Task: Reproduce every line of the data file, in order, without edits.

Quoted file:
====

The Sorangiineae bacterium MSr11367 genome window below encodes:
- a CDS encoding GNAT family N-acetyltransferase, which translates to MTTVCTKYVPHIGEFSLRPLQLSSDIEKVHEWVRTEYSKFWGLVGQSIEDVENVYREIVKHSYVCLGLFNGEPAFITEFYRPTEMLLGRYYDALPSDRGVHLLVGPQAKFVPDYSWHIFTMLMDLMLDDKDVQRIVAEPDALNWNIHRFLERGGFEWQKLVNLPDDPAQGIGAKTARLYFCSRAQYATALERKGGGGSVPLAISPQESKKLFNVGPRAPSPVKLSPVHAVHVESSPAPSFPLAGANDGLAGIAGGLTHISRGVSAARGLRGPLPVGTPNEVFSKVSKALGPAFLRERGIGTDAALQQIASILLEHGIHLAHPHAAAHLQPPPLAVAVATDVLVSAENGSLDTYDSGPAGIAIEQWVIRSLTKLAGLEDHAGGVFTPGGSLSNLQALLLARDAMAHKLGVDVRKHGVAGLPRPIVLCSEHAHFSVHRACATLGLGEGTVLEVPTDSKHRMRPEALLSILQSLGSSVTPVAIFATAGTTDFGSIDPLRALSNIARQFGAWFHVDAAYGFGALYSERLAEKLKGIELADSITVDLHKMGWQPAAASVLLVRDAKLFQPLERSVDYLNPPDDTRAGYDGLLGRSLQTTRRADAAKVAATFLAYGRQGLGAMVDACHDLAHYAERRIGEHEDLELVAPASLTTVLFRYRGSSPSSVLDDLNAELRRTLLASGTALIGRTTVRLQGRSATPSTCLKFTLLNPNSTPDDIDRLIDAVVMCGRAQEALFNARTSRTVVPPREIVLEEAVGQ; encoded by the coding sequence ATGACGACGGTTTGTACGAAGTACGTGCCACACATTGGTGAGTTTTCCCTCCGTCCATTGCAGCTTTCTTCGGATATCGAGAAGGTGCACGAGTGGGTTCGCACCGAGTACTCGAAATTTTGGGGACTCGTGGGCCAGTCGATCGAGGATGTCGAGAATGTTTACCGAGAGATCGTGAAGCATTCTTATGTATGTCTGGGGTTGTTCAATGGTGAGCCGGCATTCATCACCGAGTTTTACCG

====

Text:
The Sorangiineae bacterium MSr11367 genome window below encodes:
- a CDS encoding GNAT family N-acetyltransferase, which translates to MTTVCTKYVPHIGEFSLRPLQLSSDIEKVHEWVRTEYSKFWGLVGQSIEDVENVYREIVKHSYVCLGLFNGEPAFITEFYRPTEMLLGRYYDALPSDRGVHLLVGPQAKFVPDYSWHIFTMLMDLMLDDKDVQRIVAEPDALNWNIHRFLERGGFEWQKLVNLPDDPAQGIGAKTARLYFCSRAQYATALERKGGGGSVPLAISPQESKKLFNVGPRAPSPVKLSPVHAVHVESSPAPSFPLAGANDGLAGIAGGLTHISRGVSAARGLRGPLPVGTPNEVFSKVSKALGPAFLRERGIGTDAALQQIASILLEHGIHLAHPHAAAHLQPPPLAVAVATDVLVSAENGSLDTYDSGPAGIAIEQWVIRSLTKLAGLEDHAGGVFTPGGSLSNLQALLLARDAMAHKLGVDVRKHGVAGLPRPIVLCSEHAHFSVHRACATLGLGEGTVLEVPTDSKHRMRPEALLSILQSLGSSVTPVAIFATAGTTDFGSIDPLRALSNIARQFGAWFHVDAAYGFGALYSERLAEKLKGIELADSITVDLHKMGWQPAAASVLLVRDAKLFQPLERSVDYLNPPDDTRAGYDGLLGRSLQTTRRADAAKVAATFLAYGRQGLGAMVDACHDLAHYAERRIGEHEDLELVAPASLTTVLFRYRGSSPSSVLDDLNAELRRTLLASGTALIGRTTVRLQGRSATPSTCLKFTLLNPNSTPDDIDRLIDAVVMCGRAQEALFNARTSRTVVPPREIVLEEAVGQ; encoded by the coding sequence ATGACGACGGTTTGTACGAAGTACGTGCCACACATTGGTGAGTTTTCCCTCCGTCCATTGCAGCTTTCTTCGGATATCGAGAAGGTGCACGAGTGGGTTCGCACCGAGTACTCGAAATTTTGGGGACTCGTGGGCCAGTCGATCGAGGATGTCGAGAATGTTTACCGAGAGATCGTGAAGCATTCTTATGTATGTCTGGGGTTGTTCAATGGTGAGCCGGCATTCATCACCGAGTTTTACCG